KEY POINTS

  • A new research revealed another alarming effect of vaping
  • It can cause the development of slime cloaks in the mouth
  • This can create an environment similar to that of a gum disease

Those who are fond of vaping might think twice before getting another puff if they learn about the latest research, which reveals that e-cigarettes can cause “slime cloaks” to form in their mouths. The study has been published Wednesday (May 27) in the research magazine, Science Advances.

E-cigarette Dangers

Researchers say that e-cigarettes can put stress on a person’s oral microbiome and create an environment similar to the gum disease periodontitis. While the vapers who participated in the study were only in their 20s and are healthy, researchers warn “they were living life on the edge at the molecular level.”

Although the effect of vaping on the respiratory system has received much attention, researchers from Ohio State University say their study offers early experimental evidence on how e-cigarettes impact oral microbial ecosystems. Purnima Kumar, the senior author of the study and professor at the College of Dentistry at Ohio State, said oral bacteria, when exposed to vapor, cover themselves in a slime layer.

vaping causes slime cloak formation according to scientists vaping causes slime cloak formation according to scientists Photo: Image by Trần Tiến Lộc Đỗ - Pixabay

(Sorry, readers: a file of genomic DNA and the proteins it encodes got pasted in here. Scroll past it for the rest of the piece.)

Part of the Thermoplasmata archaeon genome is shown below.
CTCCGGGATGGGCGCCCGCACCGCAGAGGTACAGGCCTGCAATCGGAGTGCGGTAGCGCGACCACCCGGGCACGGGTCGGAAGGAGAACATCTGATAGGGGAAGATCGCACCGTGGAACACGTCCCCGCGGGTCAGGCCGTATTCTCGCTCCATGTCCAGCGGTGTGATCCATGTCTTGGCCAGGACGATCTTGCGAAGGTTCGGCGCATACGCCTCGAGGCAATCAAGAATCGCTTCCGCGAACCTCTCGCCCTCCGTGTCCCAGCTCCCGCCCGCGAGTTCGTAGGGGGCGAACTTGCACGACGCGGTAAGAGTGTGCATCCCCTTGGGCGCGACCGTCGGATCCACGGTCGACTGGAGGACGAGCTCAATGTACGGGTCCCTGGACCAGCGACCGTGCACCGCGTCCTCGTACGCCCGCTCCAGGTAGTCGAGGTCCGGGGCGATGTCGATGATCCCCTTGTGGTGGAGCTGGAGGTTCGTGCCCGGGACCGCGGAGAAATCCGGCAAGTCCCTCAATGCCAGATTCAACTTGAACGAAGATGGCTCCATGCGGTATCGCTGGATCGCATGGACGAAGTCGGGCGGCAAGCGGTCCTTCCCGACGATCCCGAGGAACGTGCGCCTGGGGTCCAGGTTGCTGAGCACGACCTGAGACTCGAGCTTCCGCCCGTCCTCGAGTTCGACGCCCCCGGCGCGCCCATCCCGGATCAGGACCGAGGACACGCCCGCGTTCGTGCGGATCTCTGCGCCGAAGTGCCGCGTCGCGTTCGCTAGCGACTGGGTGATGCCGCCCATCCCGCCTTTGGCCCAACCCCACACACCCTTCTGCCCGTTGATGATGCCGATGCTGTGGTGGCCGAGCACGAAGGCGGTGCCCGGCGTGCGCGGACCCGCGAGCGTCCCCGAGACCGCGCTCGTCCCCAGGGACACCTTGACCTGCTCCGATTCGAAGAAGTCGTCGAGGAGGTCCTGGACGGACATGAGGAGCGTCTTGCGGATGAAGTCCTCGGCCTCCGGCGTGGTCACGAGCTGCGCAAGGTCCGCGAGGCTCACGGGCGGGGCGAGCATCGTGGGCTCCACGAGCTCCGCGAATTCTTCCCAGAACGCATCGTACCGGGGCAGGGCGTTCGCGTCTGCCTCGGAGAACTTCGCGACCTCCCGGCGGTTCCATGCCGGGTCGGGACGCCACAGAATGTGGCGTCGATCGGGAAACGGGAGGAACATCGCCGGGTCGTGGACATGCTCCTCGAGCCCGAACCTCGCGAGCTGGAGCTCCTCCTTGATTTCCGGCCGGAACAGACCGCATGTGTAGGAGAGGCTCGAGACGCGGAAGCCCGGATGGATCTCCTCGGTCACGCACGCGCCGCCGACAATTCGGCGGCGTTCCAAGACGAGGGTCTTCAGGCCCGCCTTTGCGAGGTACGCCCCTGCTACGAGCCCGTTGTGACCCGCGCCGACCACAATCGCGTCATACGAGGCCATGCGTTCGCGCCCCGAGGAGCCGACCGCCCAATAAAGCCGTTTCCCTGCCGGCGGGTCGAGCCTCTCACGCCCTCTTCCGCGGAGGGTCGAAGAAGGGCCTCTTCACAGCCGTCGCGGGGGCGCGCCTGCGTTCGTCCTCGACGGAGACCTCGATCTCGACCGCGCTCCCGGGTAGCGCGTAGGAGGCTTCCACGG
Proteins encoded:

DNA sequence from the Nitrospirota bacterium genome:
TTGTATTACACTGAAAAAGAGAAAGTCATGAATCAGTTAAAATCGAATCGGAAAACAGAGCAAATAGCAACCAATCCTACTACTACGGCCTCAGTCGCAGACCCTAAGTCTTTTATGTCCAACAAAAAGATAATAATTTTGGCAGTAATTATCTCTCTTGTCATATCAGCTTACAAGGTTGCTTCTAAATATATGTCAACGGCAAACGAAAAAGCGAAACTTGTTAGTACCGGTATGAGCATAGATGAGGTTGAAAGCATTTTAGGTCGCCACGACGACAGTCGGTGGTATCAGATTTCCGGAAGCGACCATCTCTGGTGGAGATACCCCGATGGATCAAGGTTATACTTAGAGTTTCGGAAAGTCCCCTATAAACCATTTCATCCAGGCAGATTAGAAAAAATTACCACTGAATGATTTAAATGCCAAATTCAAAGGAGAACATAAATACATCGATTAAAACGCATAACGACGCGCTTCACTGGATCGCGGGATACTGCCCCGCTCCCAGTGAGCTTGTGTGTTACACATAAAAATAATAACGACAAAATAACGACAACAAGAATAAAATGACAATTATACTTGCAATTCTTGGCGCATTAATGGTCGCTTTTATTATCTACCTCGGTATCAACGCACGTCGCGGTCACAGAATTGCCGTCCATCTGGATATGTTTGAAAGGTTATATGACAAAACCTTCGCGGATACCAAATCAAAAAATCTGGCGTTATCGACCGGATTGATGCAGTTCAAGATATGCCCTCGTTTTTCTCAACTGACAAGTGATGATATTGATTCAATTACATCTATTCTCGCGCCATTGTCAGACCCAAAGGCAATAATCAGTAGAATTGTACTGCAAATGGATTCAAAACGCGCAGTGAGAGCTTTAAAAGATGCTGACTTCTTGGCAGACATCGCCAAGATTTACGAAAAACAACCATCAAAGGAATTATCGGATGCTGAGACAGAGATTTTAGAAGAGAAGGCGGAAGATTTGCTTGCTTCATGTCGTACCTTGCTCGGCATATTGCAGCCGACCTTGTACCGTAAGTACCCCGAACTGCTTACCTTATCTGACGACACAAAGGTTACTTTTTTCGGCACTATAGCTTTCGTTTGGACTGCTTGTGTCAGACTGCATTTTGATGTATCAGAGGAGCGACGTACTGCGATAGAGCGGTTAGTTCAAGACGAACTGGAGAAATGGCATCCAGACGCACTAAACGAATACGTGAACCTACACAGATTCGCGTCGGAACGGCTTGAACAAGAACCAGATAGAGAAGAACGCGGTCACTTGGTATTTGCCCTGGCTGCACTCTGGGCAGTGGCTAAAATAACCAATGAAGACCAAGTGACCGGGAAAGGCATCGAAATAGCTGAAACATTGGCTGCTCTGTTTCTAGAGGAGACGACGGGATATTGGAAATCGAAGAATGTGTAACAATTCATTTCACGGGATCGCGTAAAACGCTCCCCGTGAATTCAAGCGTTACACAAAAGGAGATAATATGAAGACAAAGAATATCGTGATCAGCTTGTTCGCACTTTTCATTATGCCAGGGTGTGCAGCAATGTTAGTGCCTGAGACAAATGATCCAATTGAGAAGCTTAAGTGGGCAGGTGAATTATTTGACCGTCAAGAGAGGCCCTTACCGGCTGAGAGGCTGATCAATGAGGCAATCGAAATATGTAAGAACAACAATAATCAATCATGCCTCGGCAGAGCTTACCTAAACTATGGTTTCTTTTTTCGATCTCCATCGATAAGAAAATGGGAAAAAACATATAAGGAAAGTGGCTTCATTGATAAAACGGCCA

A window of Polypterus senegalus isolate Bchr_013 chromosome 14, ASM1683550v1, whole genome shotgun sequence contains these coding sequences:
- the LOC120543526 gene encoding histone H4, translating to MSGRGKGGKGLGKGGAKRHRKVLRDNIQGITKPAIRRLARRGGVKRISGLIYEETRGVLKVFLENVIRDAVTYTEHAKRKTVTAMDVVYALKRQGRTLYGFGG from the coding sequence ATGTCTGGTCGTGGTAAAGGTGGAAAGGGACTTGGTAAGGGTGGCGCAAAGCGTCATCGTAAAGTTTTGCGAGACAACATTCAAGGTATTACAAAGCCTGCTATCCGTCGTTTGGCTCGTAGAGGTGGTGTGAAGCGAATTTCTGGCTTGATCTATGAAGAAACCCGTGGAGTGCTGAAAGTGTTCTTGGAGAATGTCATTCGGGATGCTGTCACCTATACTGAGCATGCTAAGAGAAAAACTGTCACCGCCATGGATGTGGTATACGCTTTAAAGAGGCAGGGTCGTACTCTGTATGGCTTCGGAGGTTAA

Occurs Within Several Months Of Vaping

According to Kumar, these changes occur within three to 12 months of using e-cigarettes. “This is the fastest change [to the oral microbiome] to human behavior that we have observed so far, [including] diet, antibiotic use, smoking [and] hookah,” Dr. Kumar said. Consequences in the long-term, however, are not clear at this time because the findings are quite new, he added.

Scientists conducted the research by collecting plaque samples below the gums in a group of former smokers who switched to vaping, dual-users, smokers, and non-smokers. They found 284 genes in vapers were enriched, signaling oral bacteria had activated their stress-response mode and produced the slime layer. Researchers also found increased levels of inflammatory cytokines, a sign that a bodily immune-response is underway.

Films Continue To Spread Even Without Nicotine

Kumar explained that the inflammatory pathways activated among vapers and smokers differed. This means vapers could experience different symptoms from the inflammation. The team identified two sugar alcohols, propylene glycol, and glycerol, as likely drivers of changes in the mouths of e-cigarette users. They also found the slime layer continued to spread even without the presence of nicotine.

The recently discovered changes in the oral microbiomes of vapers could be a reason for alarm over more health problems in the future. According to the research, 6% of Americans, including three million high school students, are using e-cigarettes.